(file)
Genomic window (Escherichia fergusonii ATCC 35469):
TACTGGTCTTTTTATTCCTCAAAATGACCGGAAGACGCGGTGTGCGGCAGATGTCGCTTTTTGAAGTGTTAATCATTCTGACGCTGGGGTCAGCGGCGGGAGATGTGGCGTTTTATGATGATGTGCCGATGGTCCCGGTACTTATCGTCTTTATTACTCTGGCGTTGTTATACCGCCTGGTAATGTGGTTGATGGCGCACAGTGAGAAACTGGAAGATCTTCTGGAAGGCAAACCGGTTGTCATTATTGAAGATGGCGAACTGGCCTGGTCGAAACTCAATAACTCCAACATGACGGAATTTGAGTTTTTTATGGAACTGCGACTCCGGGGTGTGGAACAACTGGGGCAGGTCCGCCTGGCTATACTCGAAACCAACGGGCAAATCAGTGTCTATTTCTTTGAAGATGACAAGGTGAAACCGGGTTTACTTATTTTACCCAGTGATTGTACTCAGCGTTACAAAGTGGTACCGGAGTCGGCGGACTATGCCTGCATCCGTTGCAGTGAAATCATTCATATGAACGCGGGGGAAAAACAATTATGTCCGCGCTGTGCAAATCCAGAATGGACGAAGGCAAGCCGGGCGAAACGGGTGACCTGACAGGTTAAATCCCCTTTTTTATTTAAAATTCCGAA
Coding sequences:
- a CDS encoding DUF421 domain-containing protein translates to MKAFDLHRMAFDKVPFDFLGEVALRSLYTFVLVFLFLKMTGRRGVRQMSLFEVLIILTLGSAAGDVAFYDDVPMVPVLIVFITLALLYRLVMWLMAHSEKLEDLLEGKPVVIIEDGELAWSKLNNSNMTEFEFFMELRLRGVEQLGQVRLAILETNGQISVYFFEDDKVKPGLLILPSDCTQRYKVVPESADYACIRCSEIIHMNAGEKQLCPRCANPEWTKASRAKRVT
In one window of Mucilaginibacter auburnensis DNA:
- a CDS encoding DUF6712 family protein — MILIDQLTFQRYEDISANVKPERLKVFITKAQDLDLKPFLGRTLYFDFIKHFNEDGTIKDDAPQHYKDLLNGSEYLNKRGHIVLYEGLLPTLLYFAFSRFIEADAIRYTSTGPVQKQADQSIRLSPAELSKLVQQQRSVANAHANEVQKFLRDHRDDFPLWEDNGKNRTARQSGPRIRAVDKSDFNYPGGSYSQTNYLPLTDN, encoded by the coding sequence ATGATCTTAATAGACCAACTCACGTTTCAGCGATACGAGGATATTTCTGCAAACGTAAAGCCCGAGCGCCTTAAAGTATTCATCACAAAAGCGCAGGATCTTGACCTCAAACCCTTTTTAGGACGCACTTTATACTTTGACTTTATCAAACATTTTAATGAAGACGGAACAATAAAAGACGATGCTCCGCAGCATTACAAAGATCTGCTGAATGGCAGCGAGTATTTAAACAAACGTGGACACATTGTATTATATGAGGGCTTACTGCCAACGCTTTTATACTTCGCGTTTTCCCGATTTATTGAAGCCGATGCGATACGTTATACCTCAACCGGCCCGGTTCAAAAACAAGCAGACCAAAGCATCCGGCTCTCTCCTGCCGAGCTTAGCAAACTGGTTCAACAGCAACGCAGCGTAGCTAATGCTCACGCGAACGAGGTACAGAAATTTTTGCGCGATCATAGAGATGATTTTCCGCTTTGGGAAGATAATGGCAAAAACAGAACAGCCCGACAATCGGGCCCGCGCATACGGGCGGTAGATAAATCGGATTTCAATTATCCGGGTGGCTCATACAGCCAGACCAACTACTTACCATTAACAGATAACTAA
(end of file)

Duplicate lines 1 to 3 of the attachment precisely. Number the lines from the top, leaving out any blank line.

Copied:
Genomic window (Escherichia fergusonii ATCC 35469):
TACTGGTCTTTTTATTCCTCAAAATGACCGGAAGACGCGGTGTGCGGCAGATGTCGCTTTTTGAAGTGTTAATCATTCTGACGCTGGGGTCAGCGGCGGGAGATGTGGCGTTTTATGATGATGTGCCGATGGTCCCGGTACTTATCGTCTTTATTACTCTGGCGTTGTTATACCGCCTGGTAATGTGGTTGATGGCGCACAGTGAGAAACTGGAAGATCTTCTGGAAGGCAAACCGGTTGTCATTATTGAAGATGGCGAACTGGCCTGGTCGAAACTCAATAACTCCAACATGACGGAATTTGAGTTTTTTATGGAACTGCGACTCCGGGGTGTGGAACAACTGGGGCAGGTCCGCCTGGCTATACTCGAAACCAACGGGCAAATCAGTGTCTATTTCTTTGAAGATGACAAGGTGAAACCGGGTTTACTTATTTTACCCAGTGATTGTACTCAGCGTTACAAAGTGGTACCGGAGTCGGCGGACTATGCCTGCATCCGTTGCAGTGAAATCATTCATATGAACGCGGGGGAAAAACAATTATGTCCGCGCTGTGCAAATCCAGAATGGACGAAGGCAAGCCGGGCGAAACGGGTGACCTGACAGGTTAAATCCCCTTTTTTATTTAAAATTCCGAA
Coding sequences: